Fragments Part 1

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I’ve mentioned several times that when my mom got sick with blood cancer and went through a Bone Marrow Transplant. It was the hardest year and a half of my life. It’s an extremely complex process, where my mom was in the hospital for almost a year. My mom was fortunate and we are several years past her transplant. I have been following the incredible astronomy/astrology that the skies of 2020 have brought and will continue to bring. I was doing a meditation for the upcoming new moon, and in the meditation they planted the question, “What seeds do you want to plant? What do you still need to harvest within yourself? Once that work is done, what is next? I was blank except for obsessing about health and struggling with my relationship with food, which is something I have also mentioned here, but I have not shared many pieces on. In my search for things I need to work on within myself, I did look at this project. It’s interesting how far I’ve come, in regards to sharing. There are things I imagined I could never share with anyone, and I have. Then there are still areas where I’ve noticed, I’ve completely avoided. I have shared some of the poems about my mom being sick, but I do try to space them out. I don’t want every poem to be based in sadness/grief. It also takes some reframing to look at these poems because my mom is doing well and it’s hard to return to a place where she was not. It brings up memories that most people do not really want to revisit. Over the last few weeks, I’ve had a ton of therapy sessions that have been focused on grief. Sometimes when we think about grief, we forget that ‘grief’ is this broad word that contains a multitude of emotions. It also is not always about the loss of life. Grief is loss. We experience loss in relationships, in status, in purpose, in money, in jobs, etc. One thing that has become very clear this week in sessions of grief, is that the experience of grief always brings back memories of past feelings of grief. Once an individual has experienced loss/grief, many people live in what is called an ‘anticipatory grief,’ which is almost an anxiety of perhaps the same type of grief re-visiting, if someone or a family member has been seriously ill and then gotten better or if you’ve been sick or injured and it’s changed you’re life; anticipatory grief is living with the idea, ‘this could return.’ I think most adults carry with them some form of anticipatory grief. During the time my mind was ill, I was documenting an anticipatory grief. I was living with the anxiety of the unknown. Throughout the series of poems I wrote during that time, I wrote several poems throughout called “Fragments.” The poems target bulleted points of things that felt ‘challenging.’ I wanted them to document challenging feelings and ‘where I was at,’ in terms of feeling. They were sort of my ‘check in poems,’ throughout the whole process. Grief is not something we share a lot about. I feel like it’s an important thing to discuss. One of the seeds I want to plant for myself is to challenge myself to continue to push myself in areas where I feel vulnerable. So, today, I’m going to post the first of the “Fragment” pieces. My hope is that maybe somebody reads it and finds a piece of what they are feeling. So here we go..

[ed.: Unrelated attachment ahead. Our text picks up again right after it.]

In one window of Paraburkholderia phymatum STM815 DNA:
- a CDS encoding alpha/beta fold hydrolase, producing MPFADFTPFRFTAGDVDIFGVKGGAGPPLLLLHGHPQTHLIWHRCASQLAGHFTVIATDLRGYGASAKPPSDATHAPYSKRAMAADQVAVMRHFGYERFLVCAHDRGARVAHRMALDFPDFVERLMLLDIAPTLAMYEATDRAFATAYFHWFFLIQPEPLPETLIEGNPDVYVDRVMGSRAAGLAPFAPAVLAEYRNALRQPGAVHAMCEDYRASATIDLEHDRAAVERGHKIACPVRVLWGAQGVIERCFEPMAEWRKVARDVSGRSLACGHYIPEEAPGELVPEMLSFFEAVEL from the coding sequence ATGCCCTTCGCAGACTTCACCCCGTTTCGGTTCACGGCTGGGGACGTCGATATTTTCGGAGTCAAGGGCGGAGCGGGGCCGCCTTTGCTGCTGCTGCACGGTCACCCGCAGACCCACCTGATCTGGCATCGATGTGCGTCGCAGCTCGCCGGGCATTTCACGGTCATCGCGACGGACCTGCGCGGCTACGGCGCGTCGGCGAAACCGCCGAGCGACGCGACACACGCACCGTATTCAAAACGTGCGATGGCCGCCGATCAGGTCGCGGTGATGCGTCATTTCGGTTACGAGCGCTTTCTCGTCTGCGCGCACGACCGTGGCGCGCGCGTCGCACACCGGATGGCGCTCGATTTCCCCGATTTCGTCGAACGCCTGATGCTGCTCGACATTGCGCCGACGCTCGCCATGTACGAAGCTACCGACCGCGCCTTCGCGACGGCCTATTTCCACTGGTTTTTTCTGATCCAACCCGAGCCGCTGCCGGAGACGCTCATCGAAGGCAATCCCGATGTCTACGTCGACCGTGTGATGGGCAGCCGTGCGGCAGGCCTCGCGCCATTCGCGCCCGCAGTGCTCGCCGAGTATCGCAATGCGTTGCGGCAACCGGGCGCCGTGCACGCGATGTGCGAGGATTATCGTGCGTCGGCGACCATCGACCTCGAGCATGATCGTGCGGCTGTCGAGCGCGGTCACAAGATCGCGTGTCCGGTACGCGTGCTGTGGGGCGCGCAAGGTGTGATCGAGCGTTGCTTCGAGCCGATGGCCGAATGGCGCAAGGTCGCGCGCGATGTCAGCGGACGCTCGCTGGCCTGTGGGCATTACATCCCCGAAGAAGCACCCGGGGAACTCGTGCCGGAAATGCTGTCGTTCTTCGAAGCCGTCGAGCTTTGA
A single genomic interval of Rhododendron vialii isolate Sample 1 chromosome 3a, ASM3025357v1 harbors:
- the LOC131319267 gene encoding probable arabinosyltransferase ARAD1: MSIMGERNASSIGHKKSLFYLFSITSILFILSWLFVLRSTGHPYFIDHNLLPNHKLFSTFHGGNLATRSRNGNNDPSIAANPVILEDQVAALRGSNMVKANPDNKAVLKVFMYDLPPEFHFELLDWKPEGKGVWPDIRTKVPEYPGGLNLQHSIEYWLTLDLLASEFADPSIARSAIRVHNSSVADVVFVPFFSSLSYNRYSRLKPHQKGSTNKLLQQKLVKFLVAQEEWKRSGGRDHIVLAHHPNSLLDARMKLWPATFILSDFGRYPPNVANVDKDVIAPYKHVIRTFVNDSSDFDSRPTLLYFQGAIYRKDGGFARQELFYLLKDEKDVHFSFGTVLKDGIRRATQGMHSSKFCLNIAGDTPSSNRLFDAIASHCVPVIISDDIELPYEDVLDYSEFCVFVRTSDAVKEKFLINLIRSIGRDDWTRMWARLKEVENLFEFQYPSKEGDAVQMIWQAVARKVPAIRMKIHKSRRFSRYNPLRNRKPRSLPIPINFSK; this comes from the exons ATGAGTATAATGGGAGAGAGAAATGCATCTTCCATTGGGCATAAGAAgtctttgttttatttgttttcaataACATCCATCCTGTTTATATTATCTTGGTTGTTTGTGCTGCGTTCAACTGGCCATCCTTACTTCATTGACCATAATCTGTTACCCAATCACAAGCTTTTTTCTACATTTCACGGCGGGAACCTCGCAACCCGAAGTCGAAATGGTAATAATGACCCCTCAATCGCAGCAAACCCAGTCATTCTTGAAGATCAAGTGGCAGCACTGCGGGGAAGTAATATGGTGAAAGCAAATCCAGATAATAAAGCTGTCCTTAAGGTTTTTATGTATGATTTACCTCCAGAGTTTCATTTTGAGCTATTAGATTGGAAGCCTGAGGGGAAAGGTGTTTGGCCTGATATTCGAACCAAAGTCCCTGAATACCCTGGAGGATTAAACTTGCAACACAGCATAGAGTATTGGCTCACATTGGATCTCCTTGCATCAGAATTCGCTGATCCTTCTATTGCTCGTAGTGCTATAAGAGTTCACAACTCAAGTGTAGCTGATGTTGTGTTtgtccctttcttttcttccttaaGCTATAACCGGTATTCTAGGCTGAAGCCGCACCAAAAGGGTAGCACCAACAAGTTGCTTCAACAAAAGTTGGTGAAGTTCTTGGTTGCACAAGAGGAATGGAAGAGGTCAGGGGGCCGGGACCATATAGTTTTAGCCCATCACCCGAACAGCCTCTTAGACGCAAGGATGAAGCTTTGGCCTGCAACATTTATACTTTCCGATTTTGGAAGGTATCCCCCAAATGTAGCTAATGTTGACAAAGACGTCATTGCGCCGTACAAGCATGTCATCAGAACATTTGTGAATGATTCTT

1) I suspect inside you the seeds of cancer are sprouting. Science has no way of describing the way this suspicion is consuming my marrow. The thought hissed in front of me like an agitated cobra.

2) Your face is blank of expression. It is wall painted with a door, that I keep running into. You say so little. It’s almost like you don’t breathe or sigh. I am a dead river, dust after an intense storm.
3) We could expect pots of Chili, flowers, iron pots, casseroles, and flagrant petals. I tell you about them. You listen to my talk of lawns, trees, birds, and the neighborhood. I leave the hospital, sit by a lagoon envying it’s calm. My mouth opens and a scream comes out. It is silent and never stops.

4) Your cancer is like a tiny world. It dictates seasons inside and forms the landscape around us. It bloomed like a budding flower, gradual and impactful. My comprehension of life flickered on and off like a candle in the back of a church, lit by my shaky hands.

5) Calendars faded into irrelevance. I had married a vow. I wore the ring of a vow. I realized borders are always open for negotiation. My face evolved into a lake, waters always in transition.

6) The music, the flowers, the trees, the saints, and the monsters under the bed, I learned they are all finite. We are not. Maybe God discovered love making the music of the ocean or the eye wink of the stars. I discovered it as I unraveled over the idea of losing you, simply, without effort, love was clarified in an instant like a simple equation solved.

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